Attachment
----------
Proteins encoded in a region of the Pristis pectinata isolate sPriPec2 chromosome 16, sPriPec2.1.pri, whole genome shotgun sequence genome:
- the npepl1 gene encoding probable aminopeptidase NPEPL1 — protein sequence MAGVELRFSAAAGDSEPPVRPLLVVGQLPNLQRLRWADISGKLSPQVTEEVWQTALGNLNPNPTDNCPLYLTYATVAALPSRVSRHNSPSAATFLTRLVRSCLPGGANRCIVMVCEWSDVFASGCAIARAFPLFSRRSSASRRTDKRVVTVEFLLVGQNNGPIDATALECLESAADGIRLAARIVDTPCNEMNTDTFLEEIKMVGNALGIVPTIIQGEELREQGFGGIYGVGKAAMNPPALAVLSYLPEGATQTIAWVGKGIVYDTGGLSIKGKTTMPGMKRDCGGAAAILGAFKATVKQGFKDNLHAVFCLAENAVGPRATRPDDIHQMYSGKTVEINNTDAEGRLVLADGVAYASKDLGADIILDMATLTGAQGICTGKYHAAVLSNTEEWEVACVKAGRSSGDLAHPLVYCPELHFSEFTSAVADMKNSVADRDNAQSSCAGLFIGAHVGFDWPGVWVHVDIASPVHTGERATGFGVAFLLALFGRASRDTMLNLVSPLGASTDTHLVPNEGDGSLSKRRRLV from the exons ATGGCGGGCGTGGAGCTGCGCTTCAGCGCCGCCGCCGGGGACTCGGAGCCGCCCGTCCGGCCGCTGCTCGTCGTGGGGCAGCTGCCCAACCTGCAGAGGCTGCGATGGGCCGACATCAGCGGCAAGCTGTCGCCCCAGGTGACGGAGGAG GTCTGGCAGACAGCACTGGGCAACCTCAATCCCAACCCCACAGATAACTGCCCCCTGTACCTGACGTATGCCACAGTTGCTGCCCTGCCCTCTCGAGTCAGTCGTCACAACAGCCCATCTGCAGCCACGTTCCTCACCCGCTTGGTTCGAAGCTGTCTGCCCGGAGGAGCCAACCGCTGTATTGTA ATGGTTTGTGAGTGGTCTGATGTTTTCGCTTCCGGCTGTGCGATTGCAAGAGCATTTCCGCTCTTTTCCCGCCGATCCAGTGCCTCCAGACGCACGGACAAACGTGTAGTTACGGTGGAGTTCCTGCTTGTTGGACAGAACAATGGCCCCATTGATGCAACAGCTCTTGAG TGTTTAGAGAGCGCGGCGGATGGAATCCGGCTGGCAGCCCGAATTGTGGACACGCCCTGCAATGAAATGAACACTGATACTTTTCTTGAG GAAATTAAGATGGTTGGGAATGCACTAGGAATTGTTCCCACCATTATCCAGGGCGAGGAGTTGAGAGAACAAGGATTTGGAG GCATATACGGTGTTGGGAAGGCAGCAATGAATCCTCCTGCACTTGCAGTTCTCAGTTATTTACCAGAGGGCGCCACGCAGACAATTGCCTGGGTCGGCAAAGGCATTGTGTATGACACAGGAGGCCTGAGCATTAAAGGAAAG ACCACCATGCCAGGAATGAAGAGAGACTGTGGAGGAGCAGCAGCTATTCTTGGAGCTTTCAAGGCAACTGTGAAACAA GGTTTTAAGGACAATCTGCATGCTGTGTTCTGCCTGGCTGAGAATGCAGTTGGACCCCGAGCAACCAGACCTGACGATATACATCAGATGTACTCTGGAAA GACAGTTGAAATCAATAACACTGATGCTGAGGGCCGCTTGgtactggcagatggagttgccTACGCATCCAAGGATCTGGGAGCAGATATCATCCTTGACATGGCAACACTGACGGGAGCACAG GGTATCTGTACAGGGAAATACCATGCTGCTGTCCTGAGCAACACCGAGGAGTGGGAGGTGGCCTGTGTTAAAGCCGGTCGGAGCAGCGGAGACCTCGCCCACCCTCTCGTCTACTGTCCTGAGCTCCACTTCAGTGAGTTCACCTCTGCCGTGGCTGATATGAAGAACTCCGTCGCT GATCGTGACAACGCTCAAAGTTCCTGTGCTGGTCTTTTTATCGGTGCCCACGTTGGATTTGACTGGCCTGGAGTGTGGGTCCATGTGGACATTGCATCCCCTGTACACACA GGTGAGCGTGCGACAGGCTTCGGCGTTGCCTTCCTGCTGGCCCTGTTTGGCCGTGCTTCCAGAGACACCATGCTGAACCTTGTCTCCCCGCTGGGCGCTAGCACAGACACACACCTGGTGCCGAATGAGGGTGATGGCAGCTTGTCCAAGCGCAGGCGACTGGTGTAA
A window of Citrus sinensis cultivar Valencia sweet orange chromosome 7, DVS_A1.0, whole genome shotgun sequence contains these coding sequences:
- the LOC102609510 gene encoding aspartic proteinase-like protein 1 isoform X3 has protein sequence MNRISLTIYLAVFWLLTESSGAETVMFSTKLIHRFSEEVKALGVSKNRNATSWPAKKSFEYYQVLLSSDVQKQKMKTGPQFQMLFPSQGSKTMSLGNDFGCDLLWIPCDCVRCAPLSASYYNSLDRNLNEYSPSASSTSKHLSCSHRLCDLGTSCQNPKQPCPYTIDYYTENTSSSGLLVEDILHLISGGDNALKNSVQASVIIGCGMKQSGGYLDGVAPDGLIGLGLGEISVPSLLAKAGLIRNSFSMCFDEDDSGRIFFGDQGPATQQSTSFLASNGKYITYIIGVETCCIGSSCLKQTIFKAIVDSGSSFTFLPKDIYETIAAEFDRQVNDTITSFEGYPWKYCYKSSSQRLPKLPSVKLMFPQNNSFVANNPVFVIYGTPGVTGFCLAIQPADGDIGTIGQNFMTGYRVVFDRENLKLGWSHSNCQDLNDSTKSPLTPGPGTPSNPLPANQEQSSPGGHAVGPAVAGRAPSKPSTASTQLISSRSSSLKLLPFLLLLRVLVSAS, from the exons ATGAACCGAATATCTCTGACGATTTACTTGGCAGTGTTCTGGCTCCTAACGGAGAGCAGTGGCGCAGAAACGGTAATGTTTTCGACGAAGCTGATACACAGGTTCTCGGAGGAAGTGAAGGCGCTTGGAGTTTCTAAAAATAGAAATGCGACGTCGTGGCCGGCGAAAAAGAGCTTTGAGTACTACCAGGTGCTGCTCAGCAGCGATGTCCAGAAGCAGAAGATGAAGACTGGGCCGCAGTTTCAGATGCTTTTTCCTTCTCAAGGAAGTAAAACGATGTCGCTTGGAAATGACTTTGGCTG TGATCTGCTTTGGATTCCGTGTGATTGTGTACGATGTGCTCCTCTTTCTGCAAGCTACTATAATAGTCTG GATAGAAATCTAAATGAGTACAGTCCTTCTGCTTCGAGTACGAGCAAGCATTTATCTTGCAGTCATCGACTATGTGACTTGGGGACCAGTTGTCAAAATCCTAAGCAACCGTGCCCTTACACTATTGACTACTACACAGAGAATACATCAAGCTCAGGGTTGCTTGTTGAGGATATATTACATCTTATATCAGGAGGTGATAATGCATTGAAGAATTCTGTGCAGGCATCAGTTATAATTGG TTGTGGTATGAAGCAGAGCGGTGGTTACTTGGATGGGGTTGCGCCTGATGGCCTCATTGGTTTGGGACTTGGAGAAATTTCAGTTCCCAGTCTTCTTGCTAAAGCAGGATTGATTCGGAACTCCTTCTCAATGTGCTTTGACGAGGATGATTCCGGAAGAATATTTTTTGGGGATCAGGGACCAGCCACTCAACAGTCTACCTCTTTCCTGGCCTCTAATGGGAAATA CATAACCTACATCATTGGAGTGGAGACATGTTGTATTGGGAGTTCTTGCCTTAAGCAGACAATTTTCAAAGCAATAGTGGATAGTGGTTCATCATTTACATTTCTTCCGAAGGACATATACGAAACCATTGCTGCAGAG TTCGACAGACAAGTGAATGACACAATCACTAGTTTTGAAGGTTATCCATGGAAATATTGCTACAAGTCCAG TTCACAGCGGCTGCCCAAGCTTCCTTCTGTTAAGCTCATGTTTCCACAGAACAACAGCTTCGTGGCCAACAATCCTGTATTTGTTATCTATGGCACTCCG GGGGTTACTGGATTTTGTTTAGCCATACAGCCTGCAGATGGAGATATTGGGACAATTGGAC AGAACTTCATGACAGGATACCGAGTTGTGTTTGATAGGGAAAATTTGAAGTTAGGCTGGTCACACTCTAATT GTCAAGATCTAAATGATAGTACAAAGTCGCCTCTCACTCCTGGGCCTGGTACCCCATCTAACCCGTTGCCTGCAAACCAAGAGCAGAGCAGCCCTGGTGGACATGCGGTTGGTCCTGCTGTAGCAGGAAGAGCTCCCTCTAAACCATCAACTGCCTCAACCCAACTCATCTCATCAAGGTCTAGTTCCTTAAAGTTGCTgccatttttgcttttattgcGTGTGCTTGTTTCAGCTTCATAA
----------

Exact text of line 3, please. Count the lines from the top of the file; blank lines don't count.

A window of Citrus sinensis cultivar Valencia sweet orange chromosome 7, DVS_A1.0, whole genome shotgun sequence contains these coding sequences: